What Kind Of Investor Owns Most Of SoftTech Engineers Limited (NSE:SOFTTECH)?

The big shareholder groups in SoftTech Engineers Limited (NSE:SOFTTECH) have power over the company. Institutions will often hold stock in bigger companies, and we expect to see insiders owning a noticeable percentage of the smaller ones. I generally like to see some degree of insider ownership, even if only a little. As Nassim Nicholas Taleb said, ‘Don’t tell me what you think, tell me what you have in your portfolio.’

With a market capitalization of ₹498m, SoftTech Engineers is a small cap stock, so it might not be well known by many institutional investors. In the chart below below, we can see that institutions own shares in the company. We can zoom in on the different ownership groups, to learn more about SOFTTECH.

See our latest analysis for SoftTech Engineers

NSEI:SOFTTECH Ownership Summary, March 12th 2019
NSEI:SOFTTECH Ownership Summary, March 12th 2019

What Does The Institutional Ownership Tell Us About SoftTech Engineers?

Many institutions measure their performance against an index that approximates the local market. So they usually pay more attention to companies that are included in major indices.

As you can see, institutional investors own 20% of SoftTech Engineers. This suggests some credibility amongst professional investors. But we can’t rely on that fact alone, since institutions make bad investments sometimes, just like everyone does. When multiple institutions own a stock, there’s always a risk that they are in a ‘crowded trade’. When such a trade goes wrong, multiple parties may compete to sell stock fast. This risk is higher in a company without a history of growth. You can see SoftTech Engineers’s historic earnings and revenue, below, but keep in mind there’s always more to the story.

NSEI:SOFTTECH Income Statement, March 12th 2019
NSEI:SOFTTECH Income Statement, March 12th 2019

Hedge funds don’t have many shares in SoftTech Engineers. We’re not picking up on any analyst coverage of the stock at the moment, so the company is unlikely to be widely held.

Insider Ownership Of SoftTech Engineers

The definition of company insiders can be subjective, and does vary between jurisdictions. Our data reflects individual insiders, capturing board members at the very least. The company management answer to the board; and the latter should represent the interests of shareholders. Notably, sometimes top-level managers are on the board, themselves.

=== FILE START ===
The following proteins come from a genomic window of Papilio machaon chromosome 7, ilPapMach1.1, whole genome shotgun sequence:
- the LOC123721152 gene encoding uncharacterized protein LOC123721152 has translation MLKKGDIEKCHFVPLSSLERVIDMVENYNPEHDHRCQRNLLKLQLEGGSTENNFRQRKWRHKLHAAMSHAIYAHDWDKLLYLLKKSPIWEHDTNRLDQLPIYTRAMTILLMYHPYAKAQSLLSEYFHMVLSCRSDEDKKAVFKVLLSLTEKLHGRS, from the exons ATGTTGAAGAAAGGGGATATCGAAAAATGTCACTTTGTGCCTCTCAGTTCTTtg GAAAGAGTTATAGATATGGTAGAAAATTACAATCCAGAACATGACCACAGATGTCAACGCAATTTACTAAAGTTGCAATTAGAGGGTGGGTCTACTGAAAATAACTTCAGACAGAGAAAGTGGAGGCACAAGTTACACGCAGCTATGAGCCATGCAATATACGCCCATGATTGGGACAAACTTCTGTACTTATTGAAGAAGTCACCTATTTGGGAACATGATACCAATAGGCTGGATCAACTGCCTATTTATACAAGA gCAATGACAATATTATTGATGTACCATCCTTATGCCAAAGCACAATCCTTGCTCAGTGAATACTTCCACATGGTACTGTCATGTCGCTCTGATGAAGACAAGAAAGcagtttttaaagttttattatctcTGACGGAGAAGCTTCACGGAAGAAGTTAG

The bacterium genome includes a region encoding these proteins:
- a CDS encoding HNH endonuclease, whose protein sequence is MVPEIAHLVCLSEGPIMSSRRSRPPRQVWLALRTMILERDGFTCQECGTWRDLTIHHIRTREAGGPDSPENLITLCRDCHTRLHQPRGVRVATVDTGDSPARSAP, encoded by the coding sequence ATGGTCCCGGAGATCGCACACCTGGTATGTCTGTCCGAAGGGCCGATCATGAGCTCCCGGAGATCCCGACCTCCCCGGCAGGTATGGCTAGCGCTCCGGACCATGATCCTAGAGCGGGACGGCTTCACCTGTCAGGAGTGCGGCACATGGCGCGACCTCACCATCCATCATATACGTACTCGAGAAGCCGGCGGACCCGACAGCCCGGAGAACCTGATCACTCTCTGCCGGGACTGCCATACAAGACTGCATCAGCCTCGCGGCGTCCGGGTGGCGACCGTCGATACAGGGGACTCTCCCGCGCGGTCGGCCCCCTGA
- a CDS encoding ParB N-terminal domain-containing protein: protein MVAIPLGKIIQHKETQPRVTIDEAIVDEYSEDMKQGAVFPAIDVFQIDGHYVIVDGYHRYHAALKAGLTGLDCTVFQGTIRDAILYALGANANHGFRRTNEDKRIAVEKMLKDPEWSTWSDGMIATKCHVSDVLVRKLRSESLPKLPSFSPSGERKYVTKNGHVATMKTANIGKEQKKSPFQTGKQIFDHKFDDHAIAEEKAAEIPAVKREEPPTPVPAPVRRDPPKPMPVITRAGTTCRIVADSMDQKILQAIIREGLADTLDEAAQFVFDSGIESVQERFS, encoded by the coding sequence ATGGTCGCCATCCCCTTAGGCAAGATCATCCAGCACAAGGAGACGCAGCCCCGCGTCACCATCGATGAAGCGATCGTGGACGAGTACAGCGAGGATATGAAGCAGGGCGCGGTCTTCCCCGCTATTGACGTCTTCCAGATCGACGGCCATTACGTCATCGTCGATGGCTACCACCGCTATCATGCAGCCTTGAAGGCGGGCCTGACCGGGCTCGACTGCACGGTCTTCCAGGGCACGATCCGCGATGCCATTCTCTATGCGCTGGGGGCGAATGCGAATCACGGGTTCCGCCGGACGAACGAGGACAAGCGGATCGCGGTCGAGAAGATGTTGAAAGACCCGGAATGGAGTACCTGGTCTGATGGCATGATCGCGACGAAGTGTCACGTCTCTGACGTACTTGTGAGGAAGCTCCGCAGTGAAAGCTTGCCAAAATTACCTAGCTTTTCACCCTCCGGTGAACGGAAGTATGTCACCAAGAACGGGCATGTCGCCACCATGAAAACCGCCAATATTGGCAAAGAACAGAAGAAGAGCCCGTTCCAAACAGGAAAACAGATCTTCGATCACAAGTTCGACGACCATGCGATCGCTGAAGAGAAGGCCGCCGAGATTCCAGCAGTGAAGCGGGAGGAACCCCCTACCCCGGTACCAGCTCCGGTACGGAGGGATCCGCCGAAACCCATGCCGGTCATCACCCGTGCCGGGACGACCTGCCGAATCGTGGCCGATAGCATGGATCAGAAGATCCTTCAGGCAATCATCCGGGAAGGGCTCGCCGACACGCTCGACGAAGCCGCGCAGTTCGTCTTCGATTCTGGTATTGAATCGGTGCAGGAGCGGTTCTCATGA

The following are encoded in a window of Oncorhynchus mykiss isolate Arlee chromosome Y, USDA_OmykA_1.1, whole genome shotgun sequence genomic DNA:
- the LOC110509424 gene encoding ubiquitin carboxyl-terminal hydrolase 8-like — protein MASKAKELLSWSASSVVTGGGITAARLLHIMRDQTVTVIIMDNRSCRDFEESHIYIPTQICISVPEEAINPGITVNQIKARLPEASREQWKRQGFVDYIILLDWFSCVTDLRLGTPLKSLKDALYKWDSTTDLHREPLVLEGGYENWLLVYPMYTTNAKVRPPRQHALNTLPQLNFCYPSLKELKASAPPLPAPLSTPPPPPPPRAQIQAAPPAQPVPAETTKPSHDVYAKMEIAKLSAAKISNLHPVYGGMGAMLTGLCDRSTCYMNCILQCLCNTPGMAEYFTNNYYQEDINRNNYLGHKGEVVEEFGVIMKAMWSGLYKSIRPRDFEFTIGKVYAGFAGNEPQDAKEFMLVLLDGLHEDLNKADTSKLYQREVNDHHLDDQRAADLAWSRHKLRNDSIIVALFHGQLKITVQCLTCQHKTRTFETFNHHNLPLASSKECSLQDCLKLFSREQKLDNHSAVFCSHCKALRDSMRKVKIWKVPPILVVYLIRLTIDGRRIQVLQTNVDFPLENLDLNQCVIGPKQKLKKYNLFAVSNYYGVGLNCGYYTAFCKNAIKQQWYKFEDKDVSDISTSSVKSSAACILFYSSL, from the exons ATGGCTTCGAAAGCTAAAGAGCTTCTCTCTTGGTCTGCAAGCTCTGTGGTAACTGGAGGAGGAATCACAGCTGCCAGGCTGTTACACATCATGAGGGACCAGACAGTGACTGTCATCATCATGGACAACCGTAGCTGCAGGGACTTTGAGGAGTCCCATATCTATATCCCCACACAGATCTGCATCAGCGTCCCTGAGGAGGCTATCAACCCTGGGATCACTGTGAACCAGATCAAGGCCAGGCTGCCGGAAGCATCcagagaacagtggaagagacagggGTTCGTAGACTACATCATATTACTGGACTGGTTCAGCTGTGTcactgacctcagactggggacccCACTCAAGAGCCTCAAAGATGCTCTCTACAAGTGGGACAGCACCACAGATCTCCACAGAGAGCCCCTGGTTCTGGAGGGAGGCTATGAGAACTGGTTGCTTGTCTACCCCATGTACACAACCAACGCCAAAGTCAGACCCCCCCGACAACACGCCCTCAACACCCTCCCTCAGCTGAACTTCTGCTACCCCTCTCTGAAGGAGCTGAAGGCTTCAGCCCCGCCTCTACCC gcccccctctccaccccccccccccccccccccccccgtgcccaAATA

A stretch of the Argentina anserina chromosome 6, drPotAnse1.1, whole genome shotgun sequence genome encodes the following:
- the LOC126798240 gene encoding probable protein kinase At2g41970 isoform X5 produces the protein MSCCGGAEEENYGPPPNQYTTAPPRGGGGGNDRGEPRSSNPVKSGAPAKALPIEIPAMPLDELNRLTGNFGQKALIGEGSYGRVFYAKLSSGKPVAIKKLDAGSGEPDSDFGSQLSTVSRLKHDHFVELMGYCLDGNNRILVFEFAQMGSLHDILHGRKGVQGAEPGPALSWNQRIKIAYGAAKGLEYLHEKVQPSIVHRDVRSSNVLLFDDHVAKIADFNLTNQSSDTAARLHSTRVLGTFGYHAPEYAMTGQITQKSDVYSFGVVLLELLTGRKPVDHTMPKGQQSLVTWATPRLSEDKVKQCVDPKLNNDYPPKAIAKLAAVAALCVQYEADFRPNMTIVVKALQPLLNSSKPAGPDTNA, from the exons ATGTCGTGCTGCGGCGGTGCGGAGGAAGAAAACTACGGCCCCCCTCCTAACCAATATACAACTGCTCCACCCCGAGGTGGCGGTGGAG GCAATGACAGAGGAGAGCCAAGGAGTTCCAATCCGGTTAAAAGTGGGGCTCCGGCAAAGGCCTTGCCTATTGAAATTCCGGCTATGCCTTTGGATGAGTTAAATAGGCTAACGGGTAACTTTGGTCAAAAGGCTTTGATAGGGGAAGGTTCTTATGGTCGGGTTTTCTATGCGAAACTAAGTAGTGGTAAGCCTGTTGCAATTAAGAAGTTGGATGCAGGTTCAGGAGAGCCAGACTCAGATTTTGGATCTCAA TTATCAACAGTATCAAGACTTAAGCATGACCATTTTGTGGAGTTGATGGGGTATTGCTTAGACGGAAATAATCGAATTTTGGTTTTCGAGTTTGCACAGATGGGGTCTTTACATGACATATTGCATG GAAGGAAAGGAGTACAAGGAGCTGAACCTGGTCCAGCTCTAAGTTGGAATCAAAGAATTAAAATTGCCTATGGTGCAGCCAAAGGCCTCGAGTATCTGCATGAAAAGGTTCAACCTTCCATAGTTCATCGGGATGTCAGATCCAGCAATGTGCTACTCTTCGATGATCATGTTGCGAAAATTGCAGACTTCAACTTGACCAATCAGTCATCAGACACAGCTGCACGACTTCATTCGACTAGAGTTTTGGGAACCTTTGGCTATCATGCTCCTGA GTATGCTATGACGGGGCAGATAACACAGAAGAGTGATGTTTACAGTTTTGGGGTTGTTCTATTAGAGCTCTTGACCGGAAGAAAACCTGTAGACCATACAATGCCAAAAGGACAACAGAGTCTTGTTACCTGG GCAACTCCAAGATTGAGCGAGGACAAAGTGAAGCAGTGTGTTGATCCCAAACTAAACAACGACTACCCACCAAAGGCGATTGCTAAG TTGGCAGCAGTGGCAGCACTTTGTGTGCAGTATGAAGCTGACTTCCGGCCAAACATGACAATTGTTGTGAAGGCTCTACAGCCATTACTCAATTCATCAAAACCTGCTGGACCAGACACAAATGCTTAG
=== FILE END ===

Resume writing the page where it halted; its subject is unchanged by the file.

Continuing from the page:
Most consider insider ownership a positive because it can indicate the board is well aligned with other shareholders. However, on some occasions too much power is concentrated within this group.

Our most recent data indicates that insiders own a reasonable proportion of SoftTech Engineers Limited. Insiders have a ₹65m stake in this ₹498m business. It is great to see insiders so invested in the business. It might be worth checking if those insiders have been buying recently.

General Public Ownership

The general public — mostly retail investors — own 64% of SoftTech Engineers . With this size of ownership, retail investors can collectively play a role in decisions that affect shareholder returns, such as dividend policies and the appointment of directors. They can also exercise the power to decline an acquisition or merger that may not improve profitability.

Private Company Ownership

We can see that Private Companies own 3.2%, of the shares on issue. It’s hard to draw any conclusions from this fact alone, so its worth looking into who owns those private companies. Sometimes insiders or other related parties have an interest in shares in a public company through a separate private company.

Next Steps:

While it is well worth considering the different groups that own a company, there are other factors that are even more important.

Many find it useful to take an in depth look at how a company has performed in the past. You can access this detailed graph of past earnings, revenue and cash flow .

If you would prefer check out another company — one with potentially superior financials — then do not miss this free list of interesting companies, backed by strong financial data.

NB: Figures in this article are calculated using data from the last twelve months, which refer to the 12-month period ending on the last date of the month the financial statement is dated. This may not be consistent with full year annual report figures.

We aim to bring you long-term focused research analysis driven by fundamental data. Note that our analysis may not factor in the latest price-sensitive company announcements or qualitative material.

If you spot an error that warrants correction, please contact the editor at editorial-team@simplywallst.com. This article by Simply Wall St is general in nature. It does not constitute a recommendation to buy or sell any stock, and does not take account of your objectives, or your financial situation. Simply Wall St has no position in the stocks mentioned. Thank you for reading.